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Exercise Benefits Patients with Early Stage Alzheimer's | Generations Home Care
Arizona Exercise Seniors

As the American population continues to age, the prevalence of Alzheimer’s disease will increase. The Alzheimer’s Organization estimates that in 2017, 5.5 million Americans were living with the disease. And without any major treatment breakthroughs, by 2050 that number is expected to nearly triple to 13.8 million Americans. So if you don’t know anyone suffering from Alzheimer’s today, chances are good that you eventually will. With that in mind, we believe it’s important to increase our collective Alzheimer’s expertise so we can all be prepared to confront this coming epidemic.

Few Treatment Options

Currently there are few effective treatments for Alzheimer’s disease. But regular exercise is proven to have positive impacts on dementia patient’s overall health. They include:

  • Improving heart health and reducing the risk of high blood pressure, heart attack, and stroke.
  • Reducing the risk of some cancers like breast and colon.
  • Improving physical fitness and maintaining strong muscles, bones, and joints. This may allow some patients to live independently for longer.
  • Reduced depression risk, which is often associated with dementia.

And perhaps most importantly, regular exercise improves cognition. In fact, new research shows that exercise can improve memory and ward off mental decline. So if you’re dementia patient, how can you start fitting regular exercise into your daily routine?

Start Slow and Steady

Of course, you should consult your physician before you start any exercise program but assuming you’re physically healthy enough to exercise it’s important to start slow but stay steady with your efforts. For patients with early to mid-stage Alzheimer’s disease, it’s important to continue to using your mobility for as long as you can. These exercise ideas can help you get off to a great start:

  • Gardening: This is a very simple activity that patients at many different levels of ability can participate in. Less mobile patients can prune trees and weed garden beds. More active patients can mow the grass and rake leaves. Plus gardening gives you the added benefits of plenty of fresh air and sunshine.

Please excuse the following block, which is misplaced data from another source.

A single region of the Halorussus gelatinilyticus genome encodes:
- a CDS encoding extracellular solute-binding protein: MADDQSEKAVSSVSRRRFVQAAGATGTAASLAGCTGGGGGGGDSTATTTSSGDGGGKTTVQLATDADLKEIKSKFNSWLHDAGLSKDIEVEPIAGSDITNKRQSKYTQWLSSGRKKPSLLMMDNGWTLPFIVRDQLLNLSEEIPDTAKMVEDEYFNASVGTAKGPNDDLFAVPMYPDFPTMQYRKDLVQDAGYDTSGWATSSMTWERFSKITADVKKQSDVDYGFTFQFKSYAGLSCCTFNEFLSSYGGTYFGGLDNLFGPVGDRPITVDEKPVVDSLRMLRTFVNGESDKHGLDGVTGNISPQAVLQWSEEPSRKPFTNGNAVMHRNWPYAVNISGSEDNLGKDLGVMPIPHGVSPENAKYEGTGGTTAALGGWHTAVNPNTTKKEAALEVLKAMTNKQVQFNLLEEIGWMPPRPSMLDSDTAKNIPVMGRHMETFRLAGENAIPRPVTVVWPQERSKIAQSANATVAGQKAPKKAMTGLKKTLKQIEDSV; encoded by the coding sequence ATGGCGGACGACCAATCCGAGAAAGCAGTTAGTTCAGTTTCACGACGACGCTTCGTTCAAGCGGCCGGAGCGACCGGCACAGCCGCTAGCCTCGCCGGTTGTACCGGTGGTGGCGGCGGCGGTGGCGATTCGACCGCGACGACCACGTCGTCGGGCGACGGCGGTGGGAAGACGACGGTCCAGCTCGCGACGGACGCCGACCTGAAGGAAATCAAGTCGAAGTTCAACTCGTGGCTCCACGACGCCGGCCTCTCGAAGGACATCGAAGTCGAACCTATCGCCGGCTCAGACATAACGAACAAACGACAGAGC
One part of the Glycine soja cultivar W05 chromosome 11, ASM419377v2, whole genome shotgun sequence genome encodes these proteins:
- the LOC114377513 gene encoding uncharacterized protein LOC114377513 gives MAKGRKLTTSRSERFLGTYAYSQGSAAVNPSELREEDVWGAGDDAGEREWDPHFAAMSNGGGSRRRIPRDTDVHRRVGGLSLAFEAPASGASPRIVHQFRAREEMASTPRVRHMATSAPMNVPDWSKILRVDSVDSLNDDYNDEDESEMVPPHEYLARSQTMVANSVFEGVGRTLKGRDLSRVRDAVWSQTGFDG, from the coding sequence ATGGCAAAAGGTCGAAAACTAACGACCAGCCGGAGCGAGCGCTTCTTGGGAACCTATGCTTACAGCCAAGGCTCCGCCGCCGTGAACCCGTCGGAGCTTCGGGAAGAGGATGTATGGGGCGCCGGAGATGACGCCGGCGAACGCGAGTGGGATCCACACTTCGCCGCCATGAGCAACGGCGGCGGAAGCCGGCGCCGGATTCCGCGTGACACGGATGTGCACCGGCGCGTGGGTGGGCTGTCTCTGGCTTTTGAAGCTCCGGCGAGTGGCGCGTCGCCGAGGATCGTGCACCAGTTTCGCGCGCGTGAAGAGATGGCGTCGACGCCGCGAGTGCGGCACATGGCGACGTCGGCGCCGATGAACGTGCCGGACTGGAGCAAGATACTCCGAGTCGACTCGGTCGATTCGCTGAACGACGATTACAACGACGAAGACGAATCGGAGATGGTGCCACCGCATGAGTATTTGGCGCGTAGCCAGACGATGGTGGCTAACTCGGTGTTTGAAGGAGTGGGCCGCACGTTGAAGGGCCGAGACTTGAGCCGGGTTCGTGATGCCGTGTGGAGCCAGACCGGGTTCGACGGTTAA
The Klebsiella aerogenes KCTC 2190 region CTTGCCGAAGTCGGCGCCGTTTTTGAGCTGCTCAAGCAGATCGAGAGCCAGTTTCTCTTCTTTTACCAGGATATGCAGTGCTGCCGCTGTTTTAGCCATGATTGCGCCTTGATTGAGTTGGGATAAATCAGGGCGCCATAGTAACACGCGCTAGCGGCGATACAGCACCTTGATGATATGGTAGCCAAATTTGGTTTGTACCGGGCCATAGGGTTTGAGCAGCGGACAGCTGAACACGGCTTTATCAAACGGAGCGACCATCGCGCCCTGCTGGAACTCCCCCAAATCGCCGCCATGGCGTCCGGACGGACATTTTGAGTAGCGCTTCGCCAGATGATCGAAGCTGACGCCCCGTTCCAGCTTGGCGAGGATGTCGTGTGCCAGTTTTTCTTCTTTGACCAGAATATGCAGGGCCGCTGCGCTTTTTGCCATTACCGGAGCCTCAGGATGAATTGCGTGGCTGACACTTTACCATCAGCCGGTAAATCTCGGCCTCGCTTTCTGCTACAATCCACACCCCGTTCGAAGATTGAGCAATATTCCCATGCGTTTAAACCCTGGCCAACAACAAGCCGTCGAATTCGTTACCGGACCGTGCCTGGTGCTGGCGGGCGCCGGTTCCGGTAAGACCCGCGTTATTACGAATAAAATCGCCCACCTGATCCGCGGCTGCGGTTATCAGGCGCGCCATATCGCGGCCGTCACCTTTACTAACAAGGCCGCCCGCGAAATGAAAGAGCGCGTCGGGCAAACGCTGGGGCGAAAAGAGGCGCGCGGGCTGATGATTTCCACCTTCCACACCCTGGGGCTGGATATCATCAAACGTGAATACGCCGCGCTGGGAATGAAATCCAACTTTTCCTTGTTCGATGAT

• Swimming: This is a great whole-body exercise that’s also easy on your joints. Many seniors also enjoy participating in aqua-aerobics classes.
  • Walking: Walking is great because you can vary the intensity and distance to match anyone’s ability. This activity is also free and can be done anywhere.

As Alzheimer’s progresses, patients often begin to lose their mobility. But even then, it’s still possible to stay active. Many seniors participate in seated exercise programs that help build muscle strength and balance and are less strenuous than many standing exercises. You can often find group exercise classes that will also connect you with other local seniors.

Exercise in Later Stage Alzheimer’s

Staying active during the later stages of Alzheimer’s is challenging and often require the help of a caregiver. But it is possible. Often the best kind of exercise is to simply stand up and move around. This helps keep joints and muscles strong and improves circulation. If your balance is unreliable, you’ll want to move with the help of a walker or a supportive companion to avoid falls. Other ways of staying active include balance and stretching exercises, and seated exercise programs.

Skilled Caregivers Can Help

If you or someone you love is suffering from Alzheimer’s or other dementia-causing diseases, a skilled caregiver can help include regular exercise into your daily routine. They can offer valuable reminders to stay active and help keep you steady and safe while you work out. If you live in the Phoenix-metro area, Generations Home Care can provide a skilled caregiver who’ll work inside your home on a regular basis. If you’d like to learn more, you can contact us by phone at 602-595-HOME (4663) or by filling out the form on our contact page. Living with Alzheimer’s can be difficult, but by participating in regular exercise, you’ll give yourself the best chance at a higher quality-of-life.


About the author - Josh Friesen

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